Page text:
NEW YORK (AP) — Days after a construction crane collapsed and killed seven people, authorities announced an arrest: A city inspector was charged with lying about examining the rig 11 days before it fell.
Edward Marquette wasn't blamed for the collapse itself. But as his trial on falsifying records charges wrapped up Wednesday, his lawyer depicted him as a scapegoat for an accident that shook New York, while prosecutors portrayed him as a laggard exposed by the calamity.
The 200-foot-tall crane toppled and created a block-long gash of destruction in midtown Manhattan on March 15, 2008.
Buildings Department records showed that after a March 4 complaint, Marquette had checked out the crane, finding no problems. But he didn't actually conduct an inspection.
Officials said an inspection probably wouldn't have prevented the collapse. But as Marquette was arrested, the city's then-buildings commissioner heralded the charges as rooting out misconduct.
Defense lawyer Andrew Freifeld acknowledged Marquette didn't do the March 4 inspection. He told officials otherwise to cover for a superior, Freifeld said.
After the crane collapse, "law enforcement gets busy, and they find someone to point the finger at. And, I submit to you, that's what happened here. ... It's very easy to prosecute a person for not doing their job right," Freifeld told a judge in a closing argument. Marquette declined a jury; the judge is due to issue a verdict Friday.
Prosecutors said they found Marquette had a history of lying on his route sheets, or work logs. On several days, cellphone records indicated he was at or near his apartment when his route sheet showed him doing inspections a mile or more away, according to evidence at his trial.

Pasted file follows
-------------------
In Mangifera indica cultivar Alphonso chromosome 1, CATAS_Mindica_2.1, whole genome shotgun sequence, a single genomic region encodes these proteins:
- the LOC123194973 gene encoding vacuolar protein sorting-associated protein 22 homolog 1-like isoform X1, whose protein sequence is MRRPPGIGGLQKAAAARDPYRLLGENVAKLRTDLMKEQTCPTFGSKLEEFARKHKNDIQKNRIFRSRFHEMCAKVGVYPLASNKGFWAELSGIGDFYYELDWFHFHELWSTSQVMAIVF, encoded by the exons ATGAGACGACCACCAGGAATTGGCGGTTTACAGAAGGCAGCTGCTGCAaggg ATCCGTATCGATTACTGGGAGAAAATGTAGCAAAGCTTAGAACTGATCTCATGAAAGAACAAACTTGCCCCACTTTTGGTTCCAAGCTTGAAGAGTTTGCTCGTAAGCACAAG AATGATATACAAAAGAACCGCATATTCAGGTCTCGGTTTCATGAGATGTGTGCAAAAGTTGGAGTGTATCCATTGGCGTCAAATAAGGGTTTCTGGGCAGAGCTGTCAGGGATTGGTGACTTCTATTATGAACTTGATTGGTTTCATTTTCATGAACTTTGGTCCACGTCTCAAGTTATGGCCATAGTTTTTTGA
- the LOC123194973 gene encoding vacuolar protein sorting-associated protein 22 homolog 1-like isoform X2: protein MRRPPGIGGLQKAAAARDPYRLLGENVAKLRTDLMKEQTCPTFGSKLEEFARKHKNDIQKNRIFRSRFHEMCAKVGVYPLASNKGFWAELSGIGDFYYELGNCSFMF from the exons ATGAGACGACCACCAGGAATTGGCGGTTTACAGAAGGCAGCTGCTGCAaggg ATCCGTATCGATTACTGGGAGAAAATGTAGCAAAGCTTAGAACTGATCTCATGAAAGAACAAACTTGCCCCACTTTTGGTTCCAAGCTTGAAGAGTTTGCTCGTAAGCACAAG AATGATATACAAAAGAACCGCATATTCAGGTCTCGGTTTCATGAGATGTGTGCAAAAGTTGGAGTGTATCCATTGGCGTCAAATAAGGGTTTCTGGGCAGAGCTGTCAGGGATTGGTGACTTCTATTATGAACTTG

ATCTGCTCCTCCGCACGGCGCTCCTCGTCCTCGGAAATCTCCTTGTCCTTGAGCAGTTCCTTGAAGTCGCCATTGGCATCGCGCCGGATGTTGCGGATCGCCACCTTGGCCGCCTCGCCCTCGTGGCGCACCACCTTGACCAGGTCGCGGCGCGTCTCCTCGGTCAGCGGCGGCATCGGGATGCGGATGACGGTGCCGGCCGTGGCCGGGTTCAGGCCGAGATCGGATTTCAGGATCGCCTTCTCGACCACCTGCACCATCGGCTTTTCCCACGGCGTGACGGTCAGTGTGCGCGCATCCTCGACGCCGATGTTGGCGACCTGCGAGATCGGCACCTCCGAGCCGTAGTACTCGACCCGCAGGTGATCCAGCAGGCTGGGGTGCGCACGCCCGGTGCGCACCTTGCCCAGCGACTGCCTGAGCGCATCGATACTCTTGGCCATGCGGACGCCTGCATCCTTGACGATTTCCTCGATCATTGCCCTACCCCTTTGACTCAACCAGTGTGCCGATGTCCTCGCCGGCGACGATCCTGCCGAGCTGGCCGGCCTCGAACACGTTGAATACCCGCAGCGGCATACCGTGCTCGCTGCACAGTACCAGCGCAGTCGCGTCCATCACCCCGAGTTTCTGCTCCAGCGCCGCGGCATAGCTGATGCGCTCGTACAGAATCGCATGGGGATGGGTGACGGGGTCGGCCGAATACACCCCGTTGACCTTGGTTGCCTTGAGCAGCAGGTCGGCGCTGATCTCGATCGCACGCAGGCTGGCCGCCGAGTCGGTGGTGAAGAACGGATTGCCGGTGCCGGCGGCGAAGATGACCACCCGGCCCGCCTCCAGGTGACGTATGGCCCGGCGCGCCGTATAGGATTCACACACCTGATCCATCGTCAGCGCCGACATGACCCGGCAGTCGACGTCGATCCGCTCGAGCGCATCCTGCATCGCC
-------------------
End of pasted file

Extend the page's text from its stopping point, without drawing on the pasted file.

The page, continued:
Freifeld said prosecutors made too much of petty discrepancies in a workplace where rules about route sheets were flexible.
"Who cares?" he asked.
"I'll tell you who cares," Manhattan Assistant District Attorney Eli Cherkasky retorted in his summation. "The taxpayers who pay him to inspect cranes and to help keep our city safe — they care."
Marquette resigned from his $52,000-a-year job shortly after his arrest.
Two months after the midtown Manhattan crane collapse, another huge crane snapped apart and fell on Manhattan's Upper East Side, killing two workers. Together, the accidents led to multiple criminal cases, a roster of new crane safety regulations and the departure of the buildings commissioner and others in the department.
Among them was Michael Carbone, the senior inspector who initially recorded sending Marquette to check on the midtown crane before it collapsed.
Marquette's lawyer said the inspector never actually was sent there. But to back up Carbone, Marquette said on his route sheet and to officials that he'd done the job, "perhaps to his everlasting regret," Freifeld said.
After the crane collapses, Carbone was suspended for "neglect of duty." City records showed he had dismissed complaints that some crane operators were working with licenses obtained fraudulently. He resigned in July 2008.
The rigger of the midtown crane and the owner of the Upper East Side crane were acquitted of manslaughter in the collapses.
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